Researchers Start Major Study of Acid Rain Effects on Forests
Researchers have begun a massive study of the effects of acid rain and snow on forests.
The four-year, $8-million project is the largest privately funded study of its kind in the United States, officials of the Electric Power Research Institute of Palo Alto said.
“The health of forests and the impact of acidic deposition is one of the most active aspects of the environmental pollution debate,” said John Huckabee, the institute’s ecological studies program manager.
“In this study,” he said, “we seek the necessary scientific understanding of the factors and the interactions behind forest decline.”
Scientists have proposed several hypotheses to explain the death of trees in some areas and the decline of some forests: acid rain, the effects of aluminum, ozone and nitrogen as well as a number of natural causes.
Some environmentalists say growing industrial emissions of sulfur dioxide, along with oxides of nitrogen from motor vehicles and industrial smokestacks, pose a major threat to forests, lakes and rivers.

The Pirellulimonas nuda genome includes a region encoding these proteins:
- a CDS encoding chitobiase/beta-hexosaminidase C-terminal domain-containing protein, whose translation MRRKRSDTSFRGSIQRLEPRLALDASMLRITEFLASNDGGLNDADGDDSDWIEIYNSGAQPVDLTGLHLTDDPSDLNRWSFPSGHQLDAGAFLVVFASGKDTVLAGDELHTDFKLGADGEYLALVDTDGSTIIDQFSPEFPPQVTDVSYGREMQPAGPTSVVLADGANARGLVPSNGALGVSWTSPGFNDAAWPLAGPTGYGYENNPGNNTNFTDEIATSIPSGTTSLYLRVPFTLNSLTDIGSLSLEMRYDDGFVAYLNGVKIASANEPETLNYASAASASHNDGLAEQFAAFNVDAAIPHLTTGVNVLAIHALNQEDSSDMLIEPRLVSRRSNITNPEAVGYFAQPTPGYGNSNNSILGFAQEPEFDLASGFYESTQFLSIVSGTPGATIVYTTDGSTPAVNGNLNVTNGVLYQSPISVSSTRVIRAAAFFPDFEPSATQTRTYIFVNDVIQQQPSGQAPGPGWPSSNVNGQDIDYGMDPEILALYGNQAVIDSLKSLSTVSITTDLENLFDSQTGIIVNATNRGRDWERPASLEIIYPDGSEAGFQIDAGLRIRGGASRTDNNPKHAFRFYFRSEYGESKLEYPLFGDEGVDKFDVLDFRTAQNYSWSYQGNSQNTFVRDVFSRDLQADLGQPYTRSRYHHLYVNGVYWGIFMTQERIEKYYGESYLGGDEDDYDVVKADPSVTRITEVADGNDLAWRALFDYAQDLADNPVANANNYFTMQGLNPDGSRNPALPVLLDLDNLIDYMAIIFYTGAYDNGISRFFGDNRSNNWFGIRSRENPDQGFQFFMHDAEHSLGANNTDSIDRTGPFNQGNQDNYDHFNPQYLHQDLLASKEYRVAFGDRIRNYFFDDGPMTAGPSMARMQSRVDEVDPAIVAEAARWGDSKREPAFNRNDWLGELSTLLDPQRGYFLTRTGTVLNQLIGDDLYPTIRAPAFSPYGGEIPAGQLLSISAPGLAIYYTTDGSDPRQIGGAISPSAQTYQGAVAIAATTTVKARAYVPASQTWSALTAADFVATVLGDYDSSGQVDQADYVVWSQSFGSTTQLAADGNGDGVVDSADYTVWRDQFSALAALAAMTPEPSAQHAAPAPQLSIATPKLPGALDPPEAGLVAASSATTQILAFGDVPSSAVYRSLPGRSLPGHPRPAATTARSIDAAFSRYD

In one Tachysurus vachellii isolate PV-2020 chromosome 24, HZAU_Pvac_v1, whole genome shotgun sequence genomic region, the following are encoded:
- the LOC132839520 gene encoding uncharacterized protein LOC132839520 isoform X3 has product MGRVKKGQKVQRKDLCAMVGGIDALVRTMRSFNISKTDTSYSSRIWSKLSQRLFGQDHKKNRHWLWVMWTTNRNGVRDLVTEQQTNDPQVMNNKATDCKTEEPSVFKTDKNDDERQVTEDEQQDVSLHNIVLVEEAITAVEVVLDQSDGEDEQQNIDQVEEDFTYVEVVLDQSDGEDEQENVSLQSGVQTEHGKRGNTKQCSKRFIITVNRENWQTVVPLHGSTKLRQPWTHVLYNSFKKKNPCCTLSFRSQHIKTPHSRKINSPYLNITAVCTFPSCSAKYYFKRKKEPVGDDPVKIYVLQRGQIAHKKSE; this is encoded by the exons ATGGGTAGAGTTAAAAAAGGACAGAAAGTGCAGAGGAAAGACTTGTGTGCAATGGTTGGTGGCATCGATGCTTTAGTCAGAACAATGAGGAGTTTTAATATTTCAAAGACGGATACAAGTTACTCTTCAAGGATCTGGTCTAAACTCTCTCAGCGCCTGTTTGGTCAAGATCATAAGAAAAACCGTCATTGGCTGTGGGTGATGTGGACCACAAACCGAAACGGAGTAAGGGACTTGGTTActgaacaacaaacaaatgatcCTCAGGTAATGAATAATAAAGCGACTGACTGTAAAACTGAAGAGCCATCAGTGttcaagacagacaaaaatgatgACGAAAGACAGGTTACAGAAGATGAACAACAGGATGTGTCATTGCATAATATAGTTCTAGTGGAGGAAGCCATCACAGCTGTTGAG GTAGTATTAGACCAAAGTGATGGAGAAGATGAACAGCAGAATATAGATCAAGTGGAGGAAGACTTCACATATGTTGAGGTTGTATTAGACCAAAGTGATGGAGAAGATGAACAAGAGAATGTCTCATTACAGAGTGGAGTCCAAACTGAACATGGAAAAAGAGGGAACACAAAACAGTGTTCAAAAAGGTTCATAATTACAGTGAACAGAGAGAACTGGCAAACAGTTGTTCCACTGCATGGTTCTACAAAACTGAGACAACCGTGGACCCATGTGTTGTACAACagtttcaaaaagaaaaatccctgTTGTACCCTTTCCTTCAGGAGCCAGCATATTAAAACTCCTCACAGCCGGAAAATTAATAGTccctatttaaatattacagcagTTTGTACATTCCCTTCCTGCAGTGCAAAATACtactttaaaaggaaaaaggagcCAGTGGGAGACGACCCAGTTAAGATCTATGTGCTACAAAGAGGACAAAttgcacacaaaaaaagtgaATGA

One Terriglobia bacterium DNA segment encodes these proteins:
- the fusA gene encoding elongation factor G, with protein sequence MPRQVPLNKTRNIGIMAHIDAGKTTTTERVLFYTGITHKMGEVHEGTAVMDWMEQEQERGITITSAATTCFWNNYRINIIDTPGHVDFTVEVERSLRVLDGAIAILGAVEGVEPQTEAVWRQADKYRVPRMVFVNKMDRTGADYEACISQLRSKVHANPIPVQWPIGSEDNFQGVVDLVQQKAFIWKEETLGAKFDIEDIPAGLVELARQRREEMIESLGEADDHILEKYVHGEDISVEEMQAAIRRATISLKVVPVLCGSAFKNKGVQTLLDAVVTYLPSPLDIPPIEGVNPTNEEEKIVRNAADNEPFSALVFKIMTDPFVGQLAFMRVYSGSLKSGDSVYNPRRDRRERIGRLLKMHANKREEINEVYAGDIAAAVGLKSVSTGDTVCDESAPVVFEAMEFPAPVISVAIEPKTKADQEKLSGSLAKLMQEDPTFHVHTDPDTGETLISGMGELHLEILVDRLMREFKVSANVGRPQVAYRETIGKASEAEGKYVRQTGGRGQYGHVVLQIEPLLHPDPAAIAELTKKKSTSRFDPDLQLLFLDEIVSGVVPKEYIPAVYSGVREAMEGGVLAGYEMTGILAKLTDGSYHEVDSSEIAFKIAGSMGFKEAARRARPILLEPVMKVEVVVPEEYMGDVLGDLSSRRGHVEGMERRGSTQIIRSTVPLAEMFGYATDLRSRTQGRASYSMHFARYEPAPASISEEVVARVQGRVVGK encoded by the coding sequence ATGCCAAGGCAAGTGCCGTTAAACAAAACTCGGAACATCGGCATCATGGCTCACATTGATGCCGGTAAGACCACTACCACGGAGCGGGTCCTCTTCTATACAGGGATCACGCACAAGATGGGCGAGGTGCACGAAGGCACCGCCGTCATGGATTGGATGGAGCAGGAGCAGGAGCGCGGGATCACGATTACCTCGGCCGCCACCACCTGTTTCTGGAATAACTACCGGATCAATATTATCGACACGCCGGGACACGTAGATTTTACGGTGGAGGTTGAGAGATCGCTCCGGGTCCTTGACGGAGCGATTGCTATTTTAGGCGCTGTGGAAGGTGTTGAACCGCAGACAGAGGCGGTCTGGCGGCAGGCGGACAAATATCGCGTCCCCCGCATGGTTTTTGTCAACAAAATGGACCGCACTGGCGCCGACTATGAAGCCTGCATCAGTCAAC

Acid deposition forms when oxides of sulfur or nitrogen mix with atmospheric water to make sulfuric or nitric acid.
“This will be the first time that researchers have attempted to mathematically document how atmospheric deposition, the canopy--or tops of trees--and soil processes are linked to a forest’s nutrient status, which in turn affects the forest’s productivity,” Huckabee said.
Scientists will analyze what effects of wet and dry deposition processes have on the canopy and forest floor; whether high elevation forests have a higher level of deposition than those at lower altitudes, and what biological and chemical factors govern the levels and rates of saturation of sulfur, nitrogen and hydrogen ions.